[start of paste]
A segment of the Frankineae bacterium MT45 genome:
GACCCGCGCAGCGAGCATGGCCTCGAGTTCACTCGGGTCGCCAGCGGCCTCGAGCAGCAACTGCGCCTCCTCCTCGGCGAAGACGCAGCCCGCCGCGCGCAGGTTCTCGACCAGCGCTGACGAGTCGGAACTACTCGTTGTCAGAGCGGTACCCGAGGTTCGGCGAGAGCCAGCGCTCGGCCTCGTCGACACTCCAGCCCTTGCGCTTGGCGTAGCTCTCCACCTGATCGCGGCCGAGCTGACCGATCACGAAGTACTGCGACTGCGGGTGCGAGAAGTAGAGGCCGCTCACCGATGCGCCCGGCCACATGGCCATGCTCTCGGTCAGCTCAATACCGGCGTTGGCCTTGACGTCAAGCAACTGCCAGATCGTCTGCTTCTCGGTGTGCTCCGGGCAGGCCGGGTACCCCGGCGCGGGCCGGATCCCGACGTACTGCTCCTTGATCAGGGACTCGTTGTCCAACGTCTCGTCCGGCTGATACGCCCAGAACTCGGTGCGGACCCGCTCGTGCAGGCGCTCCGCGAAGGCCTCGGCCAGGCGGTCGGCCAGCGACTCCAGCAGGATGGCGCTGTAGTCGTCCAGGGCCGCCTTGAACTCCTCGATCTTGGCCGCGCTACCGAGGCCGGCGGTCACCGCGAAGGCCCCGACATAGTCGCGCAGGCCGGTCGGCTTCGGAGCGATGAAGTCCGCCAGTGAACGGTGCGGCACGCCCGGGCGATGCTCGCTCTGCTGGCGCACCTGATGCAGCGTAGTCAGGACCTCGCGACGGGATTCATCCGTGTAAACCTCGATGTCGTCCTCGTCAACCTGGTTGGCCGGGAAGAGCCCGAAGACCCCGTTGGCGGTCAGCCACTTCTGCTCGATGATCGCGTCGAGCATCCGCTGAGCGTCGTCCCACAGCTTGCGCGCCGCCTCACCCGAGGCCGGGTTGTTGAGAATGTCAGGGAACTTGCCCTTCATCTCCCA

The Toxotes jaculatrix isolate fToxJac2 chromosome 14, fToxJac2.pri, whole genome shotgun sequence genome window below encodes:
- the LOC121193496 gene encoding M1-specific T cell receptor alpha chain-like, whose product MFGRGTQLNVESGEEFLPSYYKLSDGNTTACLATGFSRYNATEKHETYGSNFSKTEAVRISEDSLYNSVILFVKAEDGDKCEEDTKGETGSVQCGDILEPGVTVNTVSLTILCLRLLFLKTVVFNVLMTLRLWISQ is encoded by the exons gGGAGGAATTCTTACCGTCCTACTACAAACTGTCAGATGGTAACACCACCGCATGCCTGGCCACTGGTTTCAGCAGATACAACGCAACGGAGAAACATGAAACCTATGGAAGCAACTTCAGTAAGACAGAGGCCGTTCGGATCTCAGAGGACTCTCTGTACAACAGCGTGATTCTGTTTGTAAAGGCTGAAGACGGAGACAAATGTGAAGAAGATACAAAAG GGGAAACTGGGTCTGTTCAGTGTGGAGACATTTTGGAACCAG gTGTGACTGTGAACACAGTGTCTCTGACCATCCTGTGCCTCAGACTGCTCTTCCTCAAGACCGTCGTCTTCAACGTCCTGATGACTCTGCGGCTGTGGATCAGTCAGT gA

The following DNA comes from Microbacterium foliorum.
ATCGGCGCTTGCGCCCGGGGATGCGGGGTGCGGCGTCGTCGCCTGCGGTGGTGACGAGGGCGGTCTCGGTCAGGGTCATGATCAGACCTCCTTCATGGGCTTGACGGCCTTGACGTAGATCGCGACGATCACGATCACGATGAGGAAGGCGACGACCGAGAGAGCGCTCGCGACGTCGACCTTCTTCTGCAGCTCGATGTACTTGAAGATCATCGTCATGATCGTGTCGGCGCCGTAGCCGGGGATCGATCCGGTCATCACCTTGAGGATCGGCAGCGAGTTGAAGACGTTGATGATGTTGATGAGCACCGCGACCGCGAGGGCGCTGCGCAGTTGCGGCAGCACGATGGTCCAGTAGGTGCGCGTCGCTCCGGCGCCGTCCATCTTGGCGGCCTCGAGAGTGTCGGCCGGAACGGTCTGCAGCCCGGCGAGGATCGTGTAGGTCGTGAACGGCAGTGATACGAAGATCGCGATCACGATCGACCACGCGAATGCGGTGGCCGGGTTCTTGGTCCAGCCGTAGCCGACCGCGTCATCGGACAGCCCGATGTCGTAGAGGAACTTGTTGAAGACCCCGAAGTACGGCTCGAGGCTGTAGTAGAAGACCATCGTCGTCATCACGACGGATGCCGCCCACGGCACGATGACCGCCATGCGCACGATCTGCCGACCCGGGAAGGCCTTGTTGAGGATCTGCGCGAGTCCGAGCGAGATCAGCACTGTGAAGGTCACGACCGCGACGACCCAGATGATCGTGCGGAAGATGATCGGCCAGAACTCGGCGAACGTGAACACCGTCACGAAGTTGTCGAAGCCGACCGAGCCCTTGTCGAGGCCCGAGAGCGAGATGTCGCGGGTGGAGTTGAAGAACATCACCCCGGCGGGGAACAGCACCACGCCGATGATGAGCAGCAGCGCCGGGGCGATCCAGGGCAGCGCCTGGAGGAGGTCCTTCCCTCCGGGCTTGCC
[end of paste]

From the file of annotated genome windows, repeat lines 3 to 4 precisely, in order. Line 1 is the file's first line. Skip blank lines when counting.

The Toxotes jaculatrix isolate fToxJac2 chromosome 14, fToxJac2.pri, whole genome shotgun sequence genome window below encodes:
- the LOC121193496 gene encoding M1-specific T cell receptor alpha chain-like, whose product MFGRGTQLNVESGEEFLPSYYKLSDGNTTACLATGFSRYNATEKHETYGSNFSKTEAVRISEDSLYNSVILFVKAEDGDKCEEDTKGETGSVQCGDILEPGVTVNTVSLTILCLRLLFLKTVVFNVLMTLRLWISQ is encoded by the exons gGGAGGAATTCTTACCGTCCTACTACAAACTGTCAGATGGTAACACCACCGCATGCCTGGCCACTGGTTTCAGCAGATACAACGCAACGGAGAAACATGAAACCTATGGAAGCAACTTCAGTAAGACAGAGGCCGTTCGGATCTCAGAGGACTCTCTGTACAACAGCGTGATTCTGTTTGTAAAGGCTGAAGACGGAGACAAATGTGAAGAAGATACAAAAG GGGAAACTGGGTCTGTTCAGTGTGGAGACATTTTGGAACCAG gTGTGACTGTGAACACAGTGTCTCTGACCATCCTGTGCCTCAGACTGCTCTTCCTCAAGACCGTCGTCTTCAACGTCCTGATGACTCTGCGGCTGTGGATCAGTCAGT gA